WHAT SHOULD YOU DO BEFORE TRAVELLING TO MAKKAH?
Hajj is one of the five pillars of Islam. Approximately 2 million Muslims go for the Hajj journey each year most of whom come from the belt which stretches from Morocco to Indonesia in the east, and extends north into Kazakhstan and south to Madagascar . A great part of this belt is endemic with communicable and parasitic diseases that affect the health of the Hujjaaj or the pilgrim and those who serve them at the time of Hajj at Makkah and Madinah. As it is known, all of these Hujjaaj gather in certain places at specified times. This can present major health challenges to the Hujjaaj and those in charge of organizing it. In this article, we will shed light on some health issues and present prevention tips anyone going for Hajj should find useful. Only those items pertaining to the Muslims living in the west will be dealt with here.
People who are traveling to Makkah to perform Hajj can be divided into two groups: Healthy People and Chronically ill people
FIRST CATEGORY: HEALTHY PEOPLE
If you are apparently healthy - you are not currently on any medication for chronic illnesses or you don’t have acute medical problem - then, you should observe the following:
A – Immunisation Requirements
Pertinent requirement for the forthcoming Hajj season as issued by the Saudi Arabian Ministry of Health (World Health Organization, Weekly Epidemiological Record, No. 1/2, 2/9 January 1998) are as follows:
All Hujjaaj, from every country of the world, are requested to produce a certificate of vaccination against meningitis issued not more that 3 years and not less that 10 days before arrival in Jeddah or Madinah. Vaccination has to be carried out as follows:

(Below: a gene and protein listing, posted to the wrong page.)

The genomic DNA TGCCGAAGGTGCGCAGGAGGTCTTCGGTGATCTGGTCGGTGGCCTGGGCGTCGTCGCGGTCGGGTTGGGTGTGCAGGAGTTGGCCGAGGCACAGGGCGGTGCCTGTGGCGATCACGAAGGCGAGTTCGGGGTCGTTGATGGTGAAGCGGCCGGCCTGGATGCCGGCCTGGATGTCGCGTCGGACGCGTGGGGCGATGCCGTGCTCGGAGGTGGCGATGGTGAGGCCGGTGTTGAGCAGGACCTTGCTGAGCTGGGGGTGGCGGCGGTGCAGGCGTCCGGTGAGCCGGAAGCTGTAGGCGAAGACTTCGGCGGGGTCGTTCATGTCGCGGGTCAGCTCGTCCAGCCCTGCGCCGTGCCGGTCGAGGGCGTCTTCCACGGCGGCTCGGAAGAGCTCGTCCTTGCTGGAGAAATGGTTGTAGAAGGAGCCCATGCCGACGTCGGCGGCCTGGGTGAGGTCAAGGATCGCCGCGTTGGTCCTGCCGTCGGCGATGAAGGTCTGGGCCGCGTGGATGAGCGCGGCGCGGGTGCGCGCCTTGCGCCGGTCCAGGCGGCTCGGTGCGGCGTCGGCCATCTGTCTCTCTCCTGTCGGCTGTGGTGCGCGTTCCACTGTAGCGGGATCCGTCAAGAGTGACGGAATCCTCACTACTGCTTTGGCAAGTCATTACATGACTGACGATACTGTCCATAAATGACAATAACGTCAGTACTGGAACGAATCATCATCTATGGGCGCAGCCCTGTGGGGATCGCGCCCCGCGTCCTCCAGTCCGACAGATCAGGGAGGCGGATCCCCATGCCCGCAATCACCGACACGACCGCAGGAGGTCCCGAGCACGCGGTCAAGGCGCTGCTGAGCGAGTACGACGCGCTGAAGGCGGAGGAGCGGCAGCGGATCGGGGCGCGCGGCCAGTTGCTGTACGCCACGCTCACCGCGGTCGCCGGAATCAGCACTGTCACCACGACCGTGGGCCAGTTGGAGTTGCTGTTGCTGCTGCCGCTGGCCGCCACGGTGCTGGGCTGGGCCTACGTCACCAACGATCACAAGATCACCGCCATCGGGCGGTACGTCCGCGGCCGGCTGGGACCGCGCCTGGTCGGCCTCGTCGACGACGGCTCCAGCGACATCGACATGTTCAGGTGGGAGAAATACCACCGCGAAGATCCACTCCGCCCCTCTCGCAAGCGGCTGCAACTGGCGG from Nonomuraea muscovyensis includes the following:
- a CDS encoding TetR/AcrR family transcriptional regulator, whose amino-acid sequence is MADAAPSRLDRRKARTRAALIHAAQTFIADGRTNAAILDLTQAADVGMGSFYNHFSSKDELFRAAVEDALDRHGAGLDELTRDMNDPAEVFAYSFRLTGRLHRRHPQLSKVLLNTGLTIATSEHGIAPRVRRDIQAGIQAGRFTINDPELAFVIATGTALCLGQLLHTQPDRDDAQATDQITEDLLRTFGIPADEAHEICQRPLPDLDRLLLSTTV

- Adults and children over the age of 2 years must be given 1 dose of the A/C vaccine; Children between 3 months and 2 years of age must be given 2 doses of the A vaccine with a 3-month interval between the 2 doses.
-There are special requirements for those who are coming from certain countries, like countries in the African meningitis belt. If you are coming directly from these countries or have recently been to them, make sure you comply with the requirements specific to them.
-If the authenticity of the vaccination certificate is felt to be questionable, re-vaccination is to be carried out. Cheek your documents before leaving the health organization that administered your shots.
B ROUTINE GENERAL HEALTH CHECK-UP
You will be exerting considerable physical effort during Hajj. All Hajj rites (Tawaf, Sa'i, etc.) require a great deal of strength and endurance. The constant crush with hundreds of thousands of other Hujjaj, each trying to perform the same rites at the same time in limited spaces and very hot weather, compounds the demands on your physical conditioning and mental toughness. Although you may be apparently normal, some asymptomatic diseases, might become apparent only with vigorous physical effort. So it is worth visiting your doctor at least one month before traveling to Makkah.
C YOU SHOULD ALS0 KNOW EPIDEMIOLOGICAL SURVEILLANCE